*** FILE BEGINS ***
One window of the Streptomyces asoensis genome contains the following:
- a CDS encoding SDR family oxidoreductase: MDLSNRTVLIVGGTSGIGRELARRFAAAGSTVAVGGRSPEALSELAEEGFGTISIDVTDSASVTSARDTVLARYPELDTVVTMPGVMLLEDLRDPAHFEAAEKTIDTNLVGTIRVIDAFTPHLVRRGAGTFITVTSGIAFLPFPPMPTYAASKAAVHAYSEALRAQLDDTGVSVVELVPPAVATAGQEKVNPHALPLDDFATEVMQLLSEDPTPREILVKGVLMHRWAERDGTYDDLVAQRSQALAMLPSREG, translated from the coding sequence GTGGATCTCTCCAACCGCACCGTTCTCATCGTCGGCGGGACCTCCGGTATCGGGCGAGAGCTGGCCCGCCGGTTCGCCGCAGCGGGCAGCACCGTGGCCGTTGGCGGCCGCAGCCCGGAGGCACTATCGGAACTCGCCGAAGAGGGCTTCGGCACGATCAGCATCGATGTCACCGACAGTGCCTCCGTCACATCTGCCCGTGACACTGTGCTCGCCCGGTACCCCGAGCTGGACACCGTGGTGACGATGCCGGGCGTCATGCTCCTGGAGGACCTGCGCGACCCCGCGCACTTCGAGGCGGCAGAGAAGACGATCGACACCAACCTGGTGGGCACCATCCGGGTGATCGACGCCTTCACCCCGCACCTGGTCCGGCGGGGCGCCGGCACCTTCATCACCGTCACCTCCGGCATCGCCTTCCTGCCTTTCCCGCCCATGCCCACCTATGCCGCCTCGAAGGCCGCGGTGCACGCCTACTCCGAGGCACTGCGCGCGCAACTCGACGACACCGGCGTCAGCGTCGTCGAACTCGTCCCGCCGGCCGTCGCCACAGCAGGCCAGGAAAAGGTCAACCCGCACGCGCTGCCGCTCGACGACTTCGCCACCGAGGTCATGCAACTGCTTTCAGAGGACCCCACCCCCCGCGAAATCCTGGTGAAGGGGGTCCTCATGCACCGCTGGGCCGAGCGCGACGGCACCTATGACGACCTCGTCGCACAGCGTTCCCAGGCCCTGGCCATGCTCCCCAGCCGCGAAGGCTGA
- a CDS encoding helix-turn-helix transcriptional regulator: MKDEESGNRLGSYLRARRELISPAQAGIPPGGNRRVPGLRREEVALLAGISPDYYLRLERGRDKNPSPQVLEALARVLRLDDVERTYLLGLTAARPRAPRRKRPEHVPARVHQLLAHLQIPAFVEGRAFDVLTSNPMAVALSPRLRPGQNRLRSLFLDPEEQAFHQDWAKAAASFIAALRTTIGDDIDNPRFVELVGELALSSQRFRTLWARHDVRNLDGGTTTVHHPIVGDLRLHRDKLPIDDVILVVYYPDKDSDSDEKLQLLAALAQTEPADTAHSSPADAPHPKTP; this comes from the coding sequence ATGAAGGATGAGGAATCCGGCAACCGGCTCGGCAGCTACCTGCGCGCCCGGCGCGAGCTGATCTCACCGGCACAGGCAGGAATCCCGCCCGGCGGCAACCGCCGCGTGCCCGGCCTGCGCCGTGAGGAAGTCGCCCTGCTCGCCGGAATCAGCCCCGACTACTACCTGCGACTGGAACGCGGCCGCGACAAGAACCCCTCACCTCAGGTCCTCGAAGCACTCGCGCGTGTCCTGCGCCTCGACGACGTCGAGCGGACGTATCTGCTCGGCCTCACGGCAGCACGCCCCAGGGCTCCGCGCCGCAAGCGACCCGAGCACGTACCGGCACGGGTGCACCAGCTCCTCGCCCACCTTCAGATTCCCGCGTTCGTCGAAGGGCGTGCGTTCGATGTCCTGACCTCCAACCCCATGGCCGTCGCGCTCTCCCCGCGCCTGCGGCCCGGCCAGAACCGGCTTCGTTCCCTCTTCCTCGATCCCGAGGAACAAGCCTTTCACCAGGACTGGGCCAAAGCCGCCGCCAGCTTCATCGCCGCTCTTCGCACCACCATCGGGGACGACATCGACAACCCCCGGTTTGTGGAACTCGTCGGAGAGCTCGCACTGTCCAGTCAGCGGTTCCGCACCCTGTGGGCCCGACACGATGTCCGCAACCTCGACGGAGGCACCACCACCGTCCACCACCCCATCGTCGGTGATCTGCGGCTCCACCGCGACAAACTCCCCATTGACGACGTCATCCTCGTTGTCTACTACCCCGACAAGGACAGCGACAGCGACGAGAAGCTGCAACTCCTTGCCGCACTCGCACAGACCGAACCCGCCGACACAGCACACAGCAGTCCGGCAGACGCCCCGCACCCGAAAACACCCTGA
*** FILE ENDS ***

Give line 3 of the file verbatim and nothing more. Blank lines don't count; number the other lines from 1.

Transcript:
- a CDS encoding helix-turn-helix transcriptional regulator: MKDEESGNRLGSYLRARRELISPAQAGIPPGGNRRVPGLRREEVALLAGISPDYYLRLERGRDKNPSPQVLEALARVLRLDDVERTYLLGLTAARPRAPRRKRPEHVPARVHQLLAHLQIPAFVEGRAFDVLTSNPMAVALSPRLRPGQNRLRSLFLDPEEQAFHQDWAKAAASFIAALRTTIGDDIDNPRFVELVGELALSSQRFRTLWARHDVRNLDGGTTTVHHPIVGDLRLHRDKLPIDDVILVVYYPDKDSDSDEKLQLLAALAQTEPADTAHSSPADAPHPKTP; this comes from the coding sequence ATGAAGGATGAGGAATCCGGCAACCGGCTCGGCAGCTACCTGCGCGCCCGGCGCGAGCTGATCTCACCGGCACAGGCAGGAATCCCGCCCGGCGGCAACCGCCGCGTGCCCGGCCTGCGCCGTGAGGAAGTCGCCCTGCTCGCCGGAATCAGCCCCGACTACTACCTGCGACTGGAACGCGGCCGCGACAAGAACCCCTCACCTCAGGTCCTCGAAGCACTCGCGCGTGTCCTGCGCCTCGACGACGTCGAGCGGACGTATCTGCTCGGCCTCACGGCAGCACGCCCCAGGGCTCCGCGCCGCAAGCGACCCGAGCACGTACCGGCACGGGTGCACCAGCTCCTCGCCCACCTTCAGATTCCCGCGTTCGTCGAAGGGCGTGCGTTCGATGTCCTGACCTCCAACCCCATGGCCGTCGCGCTCTCCCCGCGCCTGCGGCCCGGCCAGAACCGGCTTCGTTCCCTCTTCCTCGATCCCGAGGAACAAGCCTTTCACCAGGACTGGGCCAAAGCCGCCGCCAGCTTCATCGCCGCTCTTCGCACCACCATCGGGGACGACATCGACAACCCCCGGTTTGTGGAACTCGTCGGAGAGCTCGCACTGTCCAGTCAGCGGTTCCGCACCCTGTGGGCCCGACACGATGTCCGCAACCTCGACGGAGGCACCACCACCGTCCACCACCCCATCGTCGGTGATCTGCGGCTCCACCGCGACAAACTCCCCATTGACGACGTCATCCTCGTTGTCTACTACCCCGACAAGGACAGCGACAGCGACGAGAAGCTGCAACTCCTTGCCGCACTCGCACAGACCGAACCCGCCGACACAGCACACAGCAGTCCGGCAGACGCCCCGCACCCGAAAACACCCTGA